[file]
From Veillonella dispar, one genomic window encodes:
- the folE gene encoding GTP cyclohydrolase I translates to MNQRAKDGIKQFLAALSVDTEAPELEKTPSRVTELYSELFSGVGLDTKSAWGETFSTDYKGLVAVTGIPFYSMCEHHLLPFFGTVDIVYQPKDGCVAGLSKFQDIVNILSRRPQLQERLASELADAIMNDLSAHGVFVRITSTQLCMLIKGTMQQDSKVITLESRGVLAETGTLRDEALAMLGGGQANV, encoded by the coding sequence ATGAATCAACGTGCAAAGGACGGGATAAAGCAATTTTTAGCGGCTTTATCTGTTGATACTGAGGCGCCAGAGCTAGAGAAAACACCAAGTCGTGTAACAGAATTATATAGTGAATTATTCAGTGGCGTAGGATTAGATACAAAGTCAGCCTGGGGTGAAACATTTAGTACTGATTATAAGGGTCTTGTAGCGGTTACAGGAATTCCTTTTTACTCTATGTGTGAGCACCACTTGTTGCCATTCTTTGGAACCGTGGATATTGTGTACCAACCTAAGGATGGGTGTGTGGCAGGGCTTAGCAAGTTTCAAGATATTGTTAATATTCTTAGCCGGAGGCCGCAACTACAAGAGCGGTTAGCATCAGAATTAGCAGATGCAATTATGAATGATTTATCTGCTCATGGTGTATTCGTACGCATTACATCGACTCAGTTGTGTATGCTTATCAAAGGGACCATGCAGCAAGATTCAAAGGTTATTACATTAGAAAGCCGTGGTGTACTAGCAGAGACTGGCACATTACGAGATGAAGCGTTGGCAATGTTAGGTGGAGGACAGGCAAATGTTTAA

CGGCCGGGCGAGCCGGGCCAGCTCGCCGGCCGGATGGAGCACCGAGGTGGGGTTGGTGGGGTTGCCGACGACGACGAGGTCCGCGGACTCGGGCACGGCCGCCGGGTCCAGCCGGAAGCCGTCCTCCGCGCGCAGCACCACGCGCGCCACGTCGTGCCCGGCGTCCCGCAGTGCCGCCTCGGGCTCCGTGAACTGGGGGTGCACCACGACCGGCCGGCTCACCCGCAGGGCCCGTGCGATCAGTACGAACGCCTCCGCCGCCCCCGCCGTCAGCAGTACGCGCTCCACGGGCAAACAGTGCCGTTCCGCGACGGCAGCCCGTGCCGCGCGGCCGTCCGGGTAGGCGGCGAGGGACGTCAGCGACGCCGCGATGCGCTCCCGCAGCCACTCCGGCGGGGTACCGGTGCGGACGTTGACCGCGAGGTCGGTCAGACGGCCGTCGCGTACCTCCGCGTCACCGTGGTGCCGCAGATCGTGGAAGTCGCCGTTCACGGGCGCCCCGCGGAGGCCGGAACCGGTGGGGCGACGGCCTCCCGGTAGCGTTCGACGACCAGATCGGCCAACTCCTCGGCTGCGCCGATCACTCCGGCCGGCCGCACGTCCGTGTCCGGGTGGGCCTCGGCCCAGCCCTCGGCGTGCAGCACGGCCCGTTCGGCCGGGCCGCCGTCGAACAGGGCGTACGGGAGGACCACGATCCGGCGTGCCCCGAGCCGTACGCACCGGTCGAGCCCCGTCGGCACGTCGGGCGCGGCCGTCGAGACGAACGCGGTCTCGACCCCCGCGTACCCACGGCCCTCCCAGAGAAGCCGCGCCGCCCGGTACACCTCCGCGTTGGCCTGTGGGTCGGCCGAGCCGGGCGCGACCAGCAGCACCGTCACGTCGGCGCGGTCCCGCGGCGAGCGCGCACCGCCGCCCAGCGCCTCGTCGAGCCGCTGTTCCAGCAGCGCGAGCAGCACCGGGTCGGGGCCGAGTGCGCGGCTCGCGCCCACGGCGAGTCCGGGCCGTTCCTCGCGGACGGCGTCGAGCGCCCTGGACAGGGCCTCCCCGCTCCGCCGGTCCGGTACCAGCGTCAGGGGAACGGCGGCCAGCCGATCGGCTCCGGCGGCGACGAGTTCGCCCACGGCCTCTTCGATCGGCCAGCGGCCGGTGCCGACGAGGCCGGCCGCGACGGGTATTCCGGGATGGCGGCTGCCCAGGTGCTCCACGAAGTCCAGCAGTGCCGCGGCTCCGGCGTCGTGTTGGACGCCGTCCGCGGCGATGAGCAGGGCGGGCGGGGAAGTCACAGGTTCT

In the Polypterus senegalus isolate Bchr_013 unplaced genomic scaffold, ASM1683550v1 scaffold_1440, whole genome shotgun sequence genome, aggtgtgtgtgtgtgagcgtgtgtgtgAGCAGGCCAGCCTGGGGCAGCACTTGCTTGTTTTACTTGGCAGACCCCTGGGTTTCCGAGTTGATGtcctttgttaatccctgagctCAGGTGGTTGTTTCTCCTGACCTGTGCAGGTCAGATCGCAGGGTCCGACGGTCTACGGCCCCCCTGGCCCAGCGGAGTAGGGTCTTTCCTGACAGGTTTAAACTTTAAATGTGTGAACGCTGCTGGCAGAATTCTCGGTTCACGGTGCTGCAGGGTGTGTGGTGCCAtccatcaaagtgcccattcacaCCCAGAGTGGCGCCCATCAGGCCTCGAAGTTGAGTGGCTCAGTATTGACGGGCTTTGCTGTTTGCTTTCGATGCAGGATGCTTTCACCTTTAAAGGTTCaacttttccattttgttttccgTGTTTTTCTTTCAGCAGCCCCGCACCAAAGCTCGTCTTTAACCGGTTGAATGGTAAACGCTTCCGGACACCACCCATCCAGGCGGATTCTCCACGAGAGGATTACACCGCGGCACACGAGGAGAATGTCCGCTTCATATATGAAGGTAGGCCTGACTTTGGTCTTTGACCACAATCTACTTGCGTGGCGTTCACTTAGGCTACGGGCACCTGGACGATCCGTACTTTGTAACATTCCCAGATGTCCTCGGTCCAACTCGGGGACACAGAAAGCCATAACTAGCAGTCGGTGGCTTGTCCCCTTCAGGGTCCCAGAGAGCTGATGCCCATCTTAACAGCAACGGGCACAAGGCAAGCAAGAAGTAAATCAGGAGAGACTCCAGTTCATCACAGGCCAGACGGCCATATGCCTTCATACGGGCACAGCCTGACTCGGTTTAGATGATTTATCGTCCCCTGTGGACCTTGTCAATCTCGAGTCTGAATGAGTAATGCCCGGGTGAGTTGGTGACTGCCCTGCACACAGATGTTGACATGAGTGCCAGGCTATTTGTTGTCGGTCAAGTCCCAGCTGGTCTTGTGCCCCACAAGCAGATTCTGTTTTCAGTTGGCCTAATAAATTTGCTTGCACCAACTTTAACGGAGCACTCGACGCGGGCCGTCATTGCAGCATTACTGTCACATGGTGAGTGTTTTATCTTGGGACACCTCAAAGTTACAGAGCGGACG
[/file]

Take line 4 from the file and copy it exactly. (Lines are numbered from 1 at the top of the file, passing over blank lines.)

In the Polypterus senegalus isolate Bchr_013 unplaced genomic scaffold, ASM1683550v1 scaffold_1440, whole genome shotgun sequence genome, aggtgtgtgtgtgtgagcgtgtgtgtgAGCAGGCCAGCCTGGGGCAGCACTTGCTTGTTTTACTTGGCAGACCCCTGGGTTTCCGAGTTGATGtcctttgttaatccctgagctCAGGTGGTTGTTTCTCCTGACCTGTGCAGGTCAGATCGCAGGGTCCGACGGTCTACGGCCCCCCTGGCCCAGCGGAGTAGGGTCTTTCCTGACAGGTTTAAACTTTAAATGTGTGAACGCTGCTGGCAGAATTCTCGGTTCACGGTGCTGCAGGGTGTGTGGTGCCAtccatcaaagtgcccattcacaCCCAGAGTGGCGCCCATCAGGCCTCGAAGTTGAGTGGCTCAGTATTGACGGGCTTTGCTGTTTGCTTTCGATGCAGGATGCTTTCACCTTTAAAGGTTCaacttttccattttgttttccgTGTTTTTCTTTCAGCAGCCCCGCACCAAAGCTCGTCTTTAACCGGTTGAATGGTAAACGCTTCCGGACACCACCCATCCAGGCGGATTCTCCACGAGAGGATTACACCGCGGCACACGAGGAGAATGTCCGCTTCATATATGAAGGTAGGCCTGACTTTGGTCTTTGACCACAATCTACTTGCGTGGCGTTCACTTAGGCTACGGGCACCTGGACGATCCGTACTTTGTAACATTCCCAGATGTCCTCGGTCCAACTCGGGGACACAGAAAGCCATAACTAGCAGTCGGTGGCTTGTCCCCTTCAGGGTCCCAGAGAGCTGATGCCCATCTTAACAGCAACGGGCACAAGGCAAGCAAGAAGTAAATCAGGAGAGACTCCAGTTCATCACAGGCCAGACGGCCATATGCCTTCATACGGGCACAGCCTGACTCGGTTTAGATGATTTATCGTCCCCTGTGGACCTTGTCAATCTCGAGTCTGAATGAGTAATGCCCGGGTGAGTTGGTGACTGCCCTGCACACAGATGTTGACATGAGTGCCAGGCTATTTGTTGTCGGTCAAGTCCCAGCTGGTCTTGTGCCCCACAAGCAGATTCTGTTTTCAGTTGGCCTAATAAATTTGCTTGCACCAACTTTAACGGAGCACTCGACGCGGGCCGTCATTGCAGCATTACTGTCACATGGTGAGTGTTTTATCTTGGGACACCTCAAAGTTACAGAGCGGACG